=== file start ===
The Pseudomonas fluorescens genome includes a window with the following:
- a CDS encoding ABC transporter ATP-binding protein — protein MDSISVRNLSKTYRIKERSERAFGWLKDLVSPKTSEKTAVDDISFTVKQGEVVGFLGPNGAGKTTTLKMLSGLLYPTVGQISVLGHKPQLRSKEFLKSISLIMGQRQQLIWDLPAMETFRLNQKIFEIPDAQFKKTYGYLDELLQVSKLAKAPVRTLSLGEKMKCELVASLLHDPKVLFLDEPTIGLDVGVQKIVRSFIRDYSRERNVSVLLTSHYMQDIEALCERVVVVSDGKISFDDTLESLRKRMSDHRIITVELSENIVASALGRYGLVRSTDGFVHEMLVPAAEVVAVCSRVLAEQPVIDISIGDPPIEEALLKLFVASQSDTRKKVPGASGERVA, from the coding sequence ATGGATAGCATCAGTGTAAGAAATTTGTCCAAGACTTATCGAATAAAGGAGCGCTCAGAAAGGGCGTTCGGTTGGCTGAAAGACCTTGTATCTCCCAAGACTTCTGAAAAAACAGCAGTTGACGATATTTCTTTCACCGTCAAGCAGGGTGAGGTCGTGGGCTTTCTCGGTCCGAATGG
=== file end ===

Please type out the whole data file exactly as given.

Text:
The Pseudomonas fluorescens genome includes a window with the following:
- a CDS encoding ABC transporter ATP-binding protein — protein MDSISVRNLSKTYRIKERSERAFGWLKDLVSPKTSEKTAVDDISFTVKQGEVVGFLGPNGAGKTTTLKMLSGLLYPTVGQISVLGHKPQLRSKEFLKSISLIMGQRQQLIWDLPAMETFRLNQKIFEIPDAQFKKTYGYLDELLQVSKLAKAPVRTLSLGEKMKCELVASLLHDPKVLFLDEPTIGLDVGVQKIVRSFIRDYSRERNVSVLLTSHYMQDIEALCERVVVVSDGKISFDDTLESLRKRMSDHRIITVELSENIVASALGRYGLVRSTDGFVHEMLVPAAEVVAVCSRVLAEQPVIDISIGDPPIEEALLKLFVASQSDTRKKVPGASGERVA, from the coding sequence ATGGATAGCATCAGTGTAAGAAATTTGTCCAAGACTTATCGAATAAAGGAGCGCTCAGAAAGGGCGTTCGGTTGGCTGAAAGACCTTGTATCTCCCAAGACTTCTGAAAAAACAGCAGTTGACGATATTTCTTTCACCGTCAAGCAGGGTGAGGTCGTGGGCTTTCTCGGTCCGAATGG